Joel Antley: New head coach of powerhouse Aggies

Joel Antley, pictured getting a hug from his daughter, has taken over as head coach of the Choudrant Aggies baseball team. (Courtesy photo)

By T. Scott Boatright

Choudrant High School looked to a familiar and not unexpected name to replace the longtime head coach its baseball field is named for.

And that new head Aggie — Joel Antley — knows he’s got some pretty big shoes to fill.

Those shoes were worn by his cousin Tony, who recently retired after 32 years as head coach of the Choudrant High School baseball team after winning back-to-back Class B state championships.

The titles were the fifth and sixth for Tony Antley, who also guided the Aggies to state titles in 1996, 2002, 2005 and 2017.

Joel Antley is now head coach of the Aggies, following in the footsteps of his older cousin as he sometimes did when the pair was growing up in Downsville along with Tony’s brother Wayne, Choudrant’s softball coach.

“When Tony was a senior I was in middle school, so we never played team ball together or anything like that,” Joel Antley said. “I was a late bloomer and got better my junior and senior seasons in high school. but he and his brother were better players than I was.” 

Tony Antley said in late May that he felt his cousin was the likely choice for the role.

“Joel seems like the perfect choice to keep things moving forward,” Tony Antley said. “He’s a good man and a good coach, and he’s earned the right to take over and lead this team.”

Joel Antley will provide continuity, but so will his team as the Aggies lost only a pair of players to graduation and return for next season Louisiana Baseball Coaches Association All-State players in Landon Hennen, Bryce McGuire, Gavin Murphy, and LBCA Hitter of the Year Kaden Bradshaw, who have spent part of their early school break playing summer ball.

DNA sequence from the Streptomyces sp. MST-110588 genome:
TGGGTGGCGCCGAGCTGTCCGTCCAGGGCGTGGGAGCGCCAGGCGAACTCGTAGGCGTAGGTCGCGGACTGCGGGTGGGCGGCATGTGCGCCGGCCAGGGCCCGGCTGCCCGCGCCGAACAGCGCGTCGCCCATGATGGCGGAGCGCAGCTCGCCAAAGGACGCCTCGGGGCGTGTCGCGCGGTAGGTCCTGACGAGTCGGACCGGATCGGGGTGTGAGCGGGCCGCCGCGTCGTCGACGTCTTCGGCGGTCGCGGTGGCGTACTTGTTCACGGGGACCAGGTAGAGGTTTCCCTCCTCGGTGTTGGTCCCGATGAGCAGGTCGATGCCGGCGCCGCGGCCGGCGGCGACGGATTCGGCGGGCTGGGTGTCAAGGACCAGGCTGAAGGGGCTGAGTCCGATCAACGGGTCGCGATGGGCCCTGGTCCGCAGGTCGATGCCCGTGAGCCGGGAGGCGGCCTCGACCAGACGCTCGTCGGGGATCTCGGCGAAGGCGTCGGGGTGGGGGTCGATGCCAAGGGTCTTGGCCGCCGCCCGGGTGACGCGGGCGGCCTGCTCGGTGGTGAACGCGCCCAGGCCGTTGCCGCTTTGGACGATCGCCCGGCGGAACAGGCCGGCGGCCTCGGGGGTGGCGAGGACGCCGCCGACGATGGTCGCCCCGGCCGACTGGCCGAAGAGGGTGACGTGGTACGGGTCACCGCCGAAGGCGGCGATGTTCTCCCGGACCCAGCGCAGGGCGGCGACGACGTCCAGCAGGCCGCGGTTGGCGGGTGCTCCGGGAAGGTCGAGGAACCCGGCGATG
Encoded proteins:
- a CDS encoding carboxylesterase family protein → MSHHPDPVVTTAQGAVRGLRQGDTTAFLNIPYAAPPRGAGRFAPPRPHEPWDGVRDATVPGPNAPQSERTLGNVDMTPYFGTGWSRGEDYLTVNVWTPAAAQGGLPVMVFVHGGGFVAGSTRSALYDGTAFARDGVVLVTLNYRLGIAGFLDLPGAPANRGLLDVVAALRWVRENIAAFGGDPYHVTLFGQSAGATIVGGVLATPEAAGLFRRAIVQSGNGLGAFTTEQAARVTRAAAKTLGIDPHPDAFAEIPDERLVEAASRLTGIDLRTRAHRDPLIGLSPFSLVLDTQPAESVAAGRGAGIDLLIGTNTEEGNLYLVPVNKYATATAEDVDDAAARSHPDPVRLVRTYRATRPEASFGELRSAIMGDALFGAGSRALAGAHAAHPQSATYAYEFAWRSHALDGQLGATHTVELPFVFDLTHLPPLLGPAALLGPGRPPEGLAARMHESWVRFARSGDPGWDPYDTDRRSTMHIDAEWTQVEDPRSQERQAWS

“We finished up today at a little tournament at Ouachita,” Joel Antley said. “We didn’t have all of our pitching — some of our players are gone right now. But it’s gone fine. They’ve done well this summer.”

Joel Antley said the fact the Aggies are coming off of back-to-back titles with three returning All-State players puts even a little more pressure on him.

“It puts me in an even tougher spot because of expectations while trying to fill Tony’s shoes and that kind of talent coming back,” Joel Antley said. “It’s tough to follow Tony with all the championships and runner-up appearances he coached in, but I think we’ll be all right.

“This team just loves the game and they’ll work as hard as they did last year, so hopefully they’ll make another run at it.”

Antley got his coaching start at Downsville High School.

“I did four years and then I went to Louisiana Tech,” he said. “Then I went back to Downsville and taught and coached with Larry Stegall for a couple of years. Then I did basketball alone before I did baseball alone one year there.”

At that point Antley decided a curveball was in order.

‘I got out of teaching and what not back in 2000 and did real estate with my dad for 11 years,” Antley said. “And then I came back to coaching and started helping Tony and was with him for 10 years.”

And now he takes over as head of Aggie hardball. But he said Aggie fans shouldn’t expect any big changes now that he’s moved into the head coaching role.

“Just weirdly enough, Tony and my mentality toward baseball and the team is the same,” Antley said. “We learned pretty quickly that I believe the same kind of things he did as a coach. It’s not like I’m going to make my team like his team. I would have made mine like that anyway as far as behavior, dress, looking professional and being good young men.

“It’s going to be the same mentality. I’m probably not as tough-nosed, but that’s because I haven’t had to be with Tony as head coach.”

Antley realizes he’ll still have to earn the right to fill his cousin’s shoes even though his years as a CHS assistant gives him a head start..

“He had been coaching there, and coaching successfully, for 22 years before I got there,” Antley said. “There’s not a lot of parent drama or things like that because that respect  is already there, and I’ll have that. Just not like he did.

“But I’m excited about the future and excited about the chance to see what I can do with it. I’m proud to have been a part of what we’ve accomplished and even prouder to keep helping move it forward.”



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